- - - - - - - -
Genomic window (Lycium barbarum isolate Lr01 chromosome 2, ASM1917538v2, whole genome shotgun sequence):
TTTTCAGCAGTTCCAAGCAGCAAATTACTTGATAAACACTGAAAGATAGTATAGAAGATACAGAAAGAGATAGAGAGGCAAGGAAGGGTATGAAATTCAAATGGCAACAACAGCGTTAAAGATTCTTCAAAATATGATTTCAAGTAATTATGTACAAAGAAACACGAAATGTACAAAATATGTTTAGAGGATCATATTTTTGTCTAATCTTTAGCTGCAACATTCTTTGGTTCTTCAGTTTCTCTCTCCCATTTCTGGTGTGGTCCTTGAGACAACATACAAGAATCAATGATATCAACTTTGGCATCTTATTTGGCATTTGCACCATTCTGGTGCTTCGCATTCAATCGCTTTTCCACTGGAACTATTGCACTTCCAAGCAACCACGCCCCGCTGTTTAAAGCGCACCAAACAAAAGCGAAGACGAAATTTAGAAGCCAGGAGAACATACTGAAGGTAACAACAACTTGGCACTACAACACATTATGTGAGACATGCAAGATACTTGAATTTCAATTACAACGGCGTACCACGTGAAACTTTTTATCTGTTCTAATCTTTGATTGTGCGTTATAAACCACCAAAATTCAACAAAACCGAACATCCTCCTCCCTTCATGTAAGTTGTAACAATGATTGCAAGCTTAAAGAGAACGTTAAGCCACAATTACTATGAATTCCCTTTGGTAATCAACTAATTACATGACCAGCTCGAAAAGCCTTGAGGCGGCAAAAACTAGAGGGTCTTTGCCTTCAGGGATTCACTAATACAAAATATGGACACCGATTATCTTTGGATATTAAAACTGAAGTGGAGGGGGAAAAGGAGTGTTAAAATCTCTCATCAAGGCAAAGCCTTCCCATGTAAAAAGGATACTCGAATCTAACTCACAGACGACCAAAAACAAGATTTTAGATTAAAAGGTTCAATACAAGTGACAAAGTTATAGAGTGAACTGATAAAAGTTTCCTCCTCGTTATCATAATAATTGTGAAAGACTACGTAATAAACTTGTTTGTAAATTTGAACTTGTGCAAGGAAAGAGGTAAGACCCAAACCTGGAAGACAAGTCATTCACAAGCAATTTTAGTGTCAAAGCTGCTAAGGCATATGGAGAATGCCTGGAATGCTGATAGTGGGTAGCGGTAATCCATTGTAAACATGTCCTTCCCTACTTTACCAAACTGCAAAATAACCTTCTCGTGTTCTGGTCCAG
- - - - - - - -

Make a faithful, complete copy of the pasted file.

Genomic window (Lycium barbarum isolate Lr01 chromosome 2, ASM1917538v2, whole genome shotgun sequence):
TTTTCAGCAGTTCCAAGCAGCAAATTACTTGATAAACACTGAAAGATAGTATAGAAGATACAGAAAGAGATAGAGAGGCAAGGAAGGGTATGAAATTCAAATGGCAACAACAGCGTTAAAGATTCTTCAAAATATGATTTCAAGTAATTATGTACAAAGAAACACGAAATGTACAAAATATGTTTAGAGGATCATATTTTTGTCTAATCTTTAGCTGCAACATTCTTTGGTTCTTCAGTTTCTCTCTCCCATTTCTGGTGTGGTCCTTGAGACAACATACAAGAATCAATGATATCAACTTTGGCATCTTATTTGGCATTTGCACCATTCTGGTGCTTCGCATTCAATCGCTTTTCCACTGGAACTATTGCACTTCCAAGCAACCACGCCCCGCTGTTTAAAGCGCACCAAACAAAAGCGAAGACGAAATTTAGAAGCCAGGAGAACATACTGAAGGTAACAACAACTTGGCACTACAACACATTATGTGAGACATGCAAGATACTTGAATTTCAATTACAACGGCGTACCACGTGAAACTTTTTATCTGTTCTAATCTTTGATTGTGCGTTATAAACCACCAAAATTCAACAAAACCGAACATCCTCCTCCCTTCATGTAAGTTGTAACAATGATTGCAAGCTTAAAGAGAACGTTAAGCCACAATTACTATGAATTCCCTTTGGTAATCAACTAATTACATGACCAGCTCGAAAAGCCTTGAGGCGGCAAAAACTAGAGGGTCTTTGCCTTCAGGGATTCACTAATACAAAATATGGACACCGATTATCTTTGGATATTAAAACTGAAGTGGAGGGGGAAAAGGAGTGTTAAAATCTCTCATCAAGGCAAAGCCTTCCCATGTAAAAAGGATACTCGAATCTAACTCACAGACGACCAAAAACAAGATTTTAGATTAAAAGGTTCAATACAAGTGACAAAGTTATAGAGTGAACTGATAAAAGTTTCCTCCTCGTTATCATAATAATTGTGAAAGACTACGTAATAAACTTGTTTGTAAATTTGAACTTGTGCAAGGAAAGAGGTAAGACCCAAACCTGGAAGACAAGTCATTCACAAGCAATTTTAGTGTCAAAGCTGCTAAGGCATATGGAGAATGCCTGGAATGCTGATAGTGGGTAGCGGTAATCCATTGTAAACATGTCCTTCCCTACTTTACCAAACTGCAAAATAACCTTCTCGTGTTCTGGTCCAG